We showed our Porsche Club of America membership cards and were given free entry, thus saving €8 per person. I later returned the money by buying two Metropole Blue Porsche key fobs!
Since the factory tour began at 10 AM, we had almost a full hour to preview some of the magnificent cars on display in the museum. The cars are shown in chronological order in the evolution of the Porsche product line. We saw the very first Porsche car, and all subsequent variants thereafter.
Promptly, at 10 AM, we met in a group of approximately 15 people, and before leaving for the factory, all of our cameras and cell phones were collected, and placed in a plastic container until our return. We walked through various security gates, and entered the original, expanded plant in Zuffenhausen. Quaintly, one of the early
Reuter brick buildings is still maintained as a historical site where production of the 356 took place, in the 50’s. As demand increased, the plant grew to its present size. It is now maximized, as the area surrounding the factory has become a residential area, and further expansion is impossible. As well, only two shifts are permitted in this urban, populated area. All 911 production takes place here, though there were a few Boxsters coming down the line as well. However, most Boxster variants are made in the larger, Volkswagen Osnabruck plant. It is well known that this unique ‘split model’ assembly line was initiated with the help of Toyota consultation, in concert with ‘just in time’ parts distribution.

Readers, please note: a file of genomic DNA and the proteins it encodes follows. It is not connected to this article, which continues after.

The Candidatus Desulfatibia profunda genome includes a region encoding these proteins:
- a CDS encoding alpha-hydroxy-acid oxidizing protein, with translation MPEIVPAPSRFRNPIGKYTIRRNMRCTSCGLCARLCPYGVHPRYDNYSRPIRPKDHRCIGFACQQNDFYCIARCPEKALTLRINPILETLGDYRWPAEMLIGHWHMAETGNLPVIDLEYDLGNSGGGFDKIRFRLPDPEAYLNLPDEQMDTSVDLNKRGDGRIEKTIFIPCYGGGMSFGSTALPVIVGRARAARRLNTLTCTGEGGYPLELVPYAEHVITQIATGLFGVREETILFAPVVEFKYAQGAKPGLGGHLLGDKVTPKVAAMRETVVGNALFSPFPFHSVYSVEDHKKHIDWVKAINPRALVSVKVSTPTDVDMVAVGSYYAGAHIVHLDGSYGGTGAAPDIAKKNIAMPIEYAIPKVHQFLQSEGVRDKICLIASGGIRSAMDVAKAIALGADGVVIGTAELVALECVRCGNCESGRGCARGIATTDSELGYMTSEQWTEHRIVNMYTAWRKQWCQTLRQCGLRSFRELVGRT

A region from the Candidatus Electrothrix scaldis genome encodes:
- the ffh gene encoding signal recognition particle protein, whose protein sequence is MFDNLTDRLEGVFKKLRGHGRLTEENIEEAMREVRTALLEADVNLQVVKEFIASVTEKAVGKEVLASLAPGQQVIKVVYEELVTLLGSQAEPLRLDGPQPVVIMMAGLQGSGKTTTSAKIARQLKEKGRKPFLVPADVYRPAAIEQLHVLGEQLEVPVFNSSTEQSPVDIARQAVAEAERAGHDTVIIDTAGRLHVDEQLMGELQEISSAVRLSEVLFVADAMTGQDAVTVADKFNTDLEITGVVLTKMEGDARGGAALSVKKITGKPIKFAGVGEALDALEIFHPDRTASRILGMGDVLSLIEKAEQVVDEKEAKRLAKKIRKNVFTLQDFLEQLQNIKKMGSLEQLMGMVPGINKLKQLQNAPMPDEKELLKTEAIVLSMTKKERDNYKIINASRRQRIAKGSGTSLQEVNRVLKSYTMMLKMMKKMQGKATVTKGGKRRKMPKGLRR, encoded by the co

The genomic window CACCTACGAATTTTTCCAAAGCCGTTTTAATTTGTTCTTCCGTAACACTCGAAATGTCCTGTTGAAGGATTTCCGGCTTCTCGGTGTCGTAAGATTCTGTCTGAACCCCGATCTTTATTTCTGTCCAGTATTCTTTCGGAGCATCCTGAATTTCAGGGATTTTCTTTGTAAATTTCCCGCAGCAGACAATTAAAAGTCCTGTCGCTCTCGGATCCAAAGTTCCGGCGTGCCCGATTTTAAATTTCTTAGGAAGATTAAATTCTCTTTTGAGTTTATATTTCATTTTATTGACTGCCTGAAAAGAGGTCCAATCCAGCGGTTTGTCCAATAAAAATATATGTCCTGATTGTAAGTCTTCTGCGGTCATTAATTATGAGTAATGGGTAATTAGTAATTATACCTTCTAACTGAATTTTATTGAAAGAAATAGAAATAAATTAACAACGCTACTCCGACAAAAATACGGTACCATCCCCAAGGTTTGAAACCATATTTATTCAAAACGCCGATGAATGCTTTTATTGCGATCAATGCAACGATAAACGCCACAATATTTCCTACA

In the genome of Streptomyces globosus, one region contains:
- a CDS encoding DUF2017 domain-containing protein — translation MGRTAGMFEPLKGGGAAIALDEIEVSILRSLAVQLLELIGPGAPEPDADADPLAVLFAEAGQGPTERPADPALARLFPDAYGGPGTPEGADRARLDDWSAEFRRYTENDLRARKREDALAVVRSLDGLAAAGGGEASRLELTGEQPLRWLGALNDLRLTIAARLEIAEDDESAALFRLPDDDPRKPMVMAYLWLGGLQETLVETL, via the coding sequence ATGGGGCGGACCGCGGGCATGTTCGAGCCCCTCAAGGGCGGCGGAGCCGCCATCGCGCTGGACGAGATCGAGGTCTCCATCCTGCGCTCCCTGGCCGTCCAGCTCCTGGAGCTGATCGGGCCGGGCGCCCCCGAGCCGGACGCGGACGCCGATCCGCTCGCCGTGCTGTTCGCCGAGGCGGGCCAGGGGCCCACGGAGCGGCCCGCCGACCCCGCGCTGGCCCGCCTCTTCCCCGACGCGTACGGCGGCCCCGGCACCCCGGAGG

We were not given access to the body production facility, a highly robotic, precise assembly line, nor did we see the newly integrated paint factory, a €200 M ecological masterpiece! These are best viewed on a series of YouTube videos!
In our group, I immediately connected with two British gentlemen of my age, one of whom had a Porsche GT3. They live in Stevenage, a town in the industrial belt of England’s midlands. In the 70’s, I spent much of a year in England, riding Vincent motorcycles, which were manufactured in this very town. This created an immediate bond between us, and we laughed and joked throughout the tour, enjoying their wonderful, easy-going British humour.
As the tour was ending, they mentioned, that like us, they planned to visit the Mercedes Museum in the afternoon. I still wanted to spend more time in the museum with the Porsche cars, and they offered to return in one and a half hours, and we could drive to the the Mercedes Museum in their car. This was a divine opportunity for us, as the subway or taxi drive could take close to an hour, and since we had a 6 o’clock train to catch for our return to Munich, the visit to the MB museum would have been compromised. (more on this later!)
I had seen the Porsche assembly-line on YouTube, National Geographic MegaFactories. However, to witness the assembly process, literally within 5 feet of where I stood, was astounding. As an industrial designer and craftsman, I associated clearly with the design and fabrication process, and I have such respect for the engineers who conceive these very complex, well integrated pieces of machinery. The craftsmanship, the assembly sequence, and the multiple quality checks throughout the process are remarkable. Clearly, much of the elevated cost of these automobiles is the result of this extensive quality control.